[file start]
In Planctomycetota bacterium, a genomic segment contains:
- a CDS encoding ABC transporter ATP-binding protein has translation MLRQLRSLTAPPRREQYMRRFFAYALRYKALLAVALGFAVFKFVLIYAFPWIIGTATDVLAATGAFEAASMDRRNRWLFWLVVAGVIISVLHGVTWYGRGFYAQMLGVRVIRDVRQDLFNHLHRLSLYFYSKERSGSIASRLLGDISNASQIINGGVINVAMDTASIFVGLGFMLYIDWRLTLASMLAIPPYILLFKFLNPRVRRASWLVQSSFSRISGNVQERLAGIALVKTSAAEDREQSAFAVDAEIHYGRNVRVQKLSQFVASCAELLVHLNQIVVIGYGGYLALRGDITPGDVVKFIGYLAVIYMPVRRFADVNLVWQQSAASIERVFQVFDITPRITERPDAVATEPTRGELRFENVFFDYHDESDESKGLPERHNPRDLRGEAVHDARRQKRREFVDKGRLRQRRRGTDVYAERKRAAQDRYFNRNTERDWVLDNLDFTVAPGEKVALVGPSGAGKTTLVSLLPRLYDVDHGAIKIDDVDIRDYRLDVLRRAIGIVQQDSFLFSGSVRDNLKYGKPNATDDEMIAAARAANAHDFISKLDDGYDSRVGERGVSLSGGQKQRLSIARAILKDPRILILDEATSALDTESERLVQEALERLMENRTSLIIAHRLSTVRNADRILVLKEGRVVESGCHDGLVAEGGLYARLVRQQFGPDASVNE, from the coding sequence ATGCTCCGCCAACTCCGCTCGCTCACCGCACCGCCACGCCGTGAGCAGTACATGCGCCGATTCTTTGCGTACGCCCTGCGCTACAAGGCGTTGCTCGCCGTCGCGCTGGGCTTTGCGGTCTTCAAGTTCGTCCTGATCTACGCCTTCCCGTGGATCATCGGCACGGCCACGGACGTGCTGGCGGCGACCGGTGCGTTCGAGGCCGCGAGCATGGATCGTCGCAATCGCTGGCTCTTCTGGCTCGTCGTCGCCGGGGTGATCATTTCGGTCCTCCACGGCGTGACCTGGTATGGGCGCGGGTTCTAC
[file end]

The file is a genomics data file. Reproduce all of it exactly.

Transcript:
In Planctomycetota bacterium, a genomic segment contains:
- a CDS encoding ABC transporter ATP-binding protein has translation MLRQLRSLTAPPRREQYMRRFFAYALRYKALLAVALGFAVFKFVLIYAFPWIIGTATDVLAATGAFEAASMDRRNRWLFWLVVAGVIISVLHGVTWYGRGFYAQMLGVRVIRDVRQDLFNHLHRLSLYFYSKERSGSIASRLLGDISNASQIINGGVINVAMDTASIFVGLGFMLYIDWRLTLASMLAIPPYILLFKFLNPRVRRASWLVQSSFSRISGNVQERLAGIALVKTSAAEDREQSAFAVDAEIHYGRNVRVQKLSQFVASCAELLVHLNQIVVIGYGGYLALRGDITPGDVVKFIGYLAVIYMPVRRFADVNLVWQQSAASIERVFQVFDITPRITERPDAVATEPTRGELRFENVFFDYHDESDESKGLPERHNPRDLRGEAVHDARRQKRREFVDKGRLRQRRRGTDVYAERKRAAQDRYFNRNTERDWVLDNLDFTVAPGEKVALVGPSGAGKTTLVSLLPRLYDVDHGAIKIDDVDIRDYRLDVLRRAIGIVQQDSFLFSGSVRDNLKYGKPNATDDEMIAAARAANAHDFISKLDDGYDSRVGERGVSLSGGQKQRLSIARAILKDPRILILDEATSALDTESERLVQEALERLMENRTSLIIAHRLSTVRNADRILVLKEGRVVESGCHDGLVAEGGLYARLVRQQFGPDASVNE, from the coding sequence ATGCTCCGCCAACTCCGCTCGCTCACCGCACCGCCACGCCGTGAGCAGTACATGCGCCGATTCTTTGCGTACGCCCTGCGCTACAAGGCGTTGCTCGCCGTCGCGCTGGGCTTTGCGGTCTTCAAGTTCGTCCTGATCTACGCCTTCCCGTGGATCATCGGCACGGCCACGGACGTGCTGGCGGCGACCGGTGCGTTCGAGGCCGCGAGCATGGATCGTCGCAATCGCTGGCTCTTCTGGCTCGTCGTCGCCGGGGTGATCATTTCGGTCCTCCACGGCGTGACCTGGTATGGGCGCGGGTTCTAC